GuitarAttack: This is a cool guitar and we should all appreciate
the links to the tons of photos below. Thanks for the links..
From J. Collin Wynne
I ordered the kit from Amazon.com and got it rather quickly. This guitar is much easier to put together if you strictly look at hardware. The Pickguard was already wired with both humbuckers already bolted onto the guard. You basically had to attach the ground wire and the port… That is it. Easy…
All the parts were there, ready to go.
The initial decision was to have a Thinline T-Style with a Stained body. A dark stain with lacquer to seal it in. So, I found a Sedonia Red stain from minwax (Walmart) and gave it a rub down with sandpaper to get the surface ready to accept the stain. Oddly enough, when I stained it, the Dark Reddish stain came out very light. Either I did not sand it enough or the grit was too fine. Not sure. I decided to stick with it and sprayed my lacquer coating and basically out the guitar together afterwards.
Just looking at it assembled, I was disappointed. The neck was maple (Which was unfinished) with a slightly different color wood body. I was Blah if anything. I got a lot of complements, but I just did not like it. The Pearloid Pickguard just did not pop against the light stain.
So, after researching paints… I found the Krylon makes a paint for glass. Designed to simulate stained glass. Basically it was translucent paint. I found this paint at Michaels Hobby store… Bought red and when home and disassembled the guitar.
In the photo you can see my adding the red over the stained guitar… I did sand it a bit before painting it, but not all that much. I also got a paint marker and I lined the "F" hole inside with white (I saw that online… thought it was a good idea).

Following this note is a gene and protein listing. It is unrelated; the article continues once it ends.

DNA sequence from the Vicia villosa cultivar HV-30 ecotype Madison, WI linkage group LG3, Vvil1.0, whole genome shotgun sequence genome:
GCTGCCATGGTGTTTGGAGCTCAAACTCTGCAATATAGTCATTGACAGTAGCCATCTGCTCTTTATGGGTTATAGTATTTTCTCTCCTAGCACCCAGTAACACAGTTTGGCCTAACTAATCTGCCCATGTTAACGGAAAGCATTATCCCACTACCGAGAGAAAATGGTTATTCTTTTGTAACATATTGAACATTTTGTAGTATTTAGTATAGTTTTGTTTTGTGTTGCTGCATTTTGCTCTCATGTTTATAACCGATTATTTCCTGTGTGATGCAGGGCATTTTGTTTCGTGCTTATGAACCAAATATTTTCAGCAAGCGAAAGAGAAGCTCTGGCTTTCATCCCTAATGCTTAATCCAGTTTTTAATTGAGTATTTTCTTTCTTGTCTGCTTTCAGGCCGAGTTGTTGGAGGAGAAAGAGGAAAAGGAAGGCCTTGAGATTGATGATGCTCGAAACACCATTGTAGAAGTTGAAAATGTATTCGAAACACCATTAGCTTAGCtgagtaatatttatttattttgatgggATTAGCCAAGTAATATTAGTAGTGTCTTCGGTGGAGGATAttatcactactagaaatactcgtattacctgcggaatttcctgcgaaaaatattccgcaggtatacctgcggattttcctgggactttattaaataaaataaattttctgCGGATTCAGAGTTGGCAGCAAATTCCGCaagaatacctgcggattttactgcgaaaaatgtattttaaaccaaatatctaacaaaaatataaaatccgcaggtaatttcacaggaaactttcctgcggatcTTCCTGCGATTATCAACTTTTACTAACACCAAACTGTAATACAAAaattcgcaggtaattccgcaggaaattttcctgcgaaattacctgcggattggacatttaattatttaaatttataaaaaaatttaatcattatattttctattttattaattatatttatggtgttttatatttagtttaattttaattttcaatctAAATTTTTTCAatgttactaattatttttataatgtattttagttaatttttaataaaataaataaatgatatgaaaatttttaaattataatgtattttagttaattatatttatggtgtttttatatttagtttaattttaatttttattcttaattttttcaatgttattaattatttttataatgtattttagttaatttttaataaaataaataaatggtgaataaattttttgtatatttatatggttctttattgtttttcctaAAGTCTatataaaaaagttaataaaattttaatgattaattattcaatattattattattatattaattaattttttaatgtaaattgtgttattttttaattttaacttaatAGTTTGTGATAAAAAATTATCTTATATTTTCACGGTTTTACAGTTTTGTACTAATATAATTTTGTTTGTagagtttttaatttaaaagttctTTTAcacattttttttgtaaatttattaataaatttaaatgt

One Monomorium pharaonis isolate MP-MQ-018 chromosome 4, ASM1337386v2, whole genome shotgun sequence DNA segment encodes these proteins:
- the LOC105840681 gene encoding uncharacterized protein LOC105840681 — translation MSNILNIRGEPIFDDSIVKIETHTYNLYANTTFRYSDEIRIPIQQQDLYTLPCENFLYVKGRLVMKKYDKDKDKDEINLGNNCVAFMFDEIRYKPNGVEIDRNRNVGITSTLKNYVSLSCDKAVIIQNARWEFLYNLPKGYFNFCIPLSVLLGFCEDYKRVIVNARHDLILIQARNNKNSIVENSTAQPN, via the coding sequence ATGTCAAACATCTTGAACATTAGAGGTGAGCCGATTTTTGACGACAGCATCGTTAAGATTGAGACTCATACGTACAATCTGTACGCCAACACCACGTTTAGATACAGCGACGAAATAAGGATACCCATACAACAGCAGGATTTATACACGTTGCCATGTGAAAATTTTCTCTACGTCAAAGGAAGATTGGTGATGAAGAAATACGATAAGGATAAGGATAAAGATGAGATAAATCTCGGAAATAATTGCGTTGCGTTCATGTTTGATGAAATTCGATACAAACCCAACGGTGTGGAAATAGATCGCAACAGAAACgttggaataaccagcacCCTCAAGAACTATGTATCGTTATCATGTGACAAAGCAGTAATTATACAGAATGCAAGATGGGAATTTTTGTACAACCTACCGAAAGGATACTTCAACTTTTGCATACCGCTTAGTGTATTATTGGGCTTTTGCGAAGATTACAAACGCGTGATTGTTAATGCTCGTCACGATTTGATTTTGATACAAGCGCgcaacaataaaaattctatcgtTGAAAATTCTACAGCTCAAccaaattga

It is darker than I thought, but the wood does shows throughout and it looks pretty good. I bought a spray can of Poly (Minwax again) and starting coating the guitar… After about 3 coats (3-4 hours wait in between) and letting it sit overnight. It dried nicely. Turtle wax and then I reassembled it.
Gorgeous. I love it. I put it together and did the following:
-Sanded the nut on the bottom significantly. I noticed the last kit had a cheap nut which was way to high which I files the slots. This time I sanded the bottom which came out way better.
-Adjusted the truss… About 4 turns did it. All I had at this point were some dead frets towards the top of the neck.
-Set intonation and raised the bridge ever so slightly to remove the dead frets.
Plays Beautifully. I may have a new favorite guitar. Both of my Saga guitars came out better than I could imagine.
Here is all of the pictures of the process…
The Original TC-10 Link:
Thinking of building a Bass next!
Collin Wynne - Lafayette, Louisiana
|Great job, Collin -- Thanks for the links to the cool photos!|
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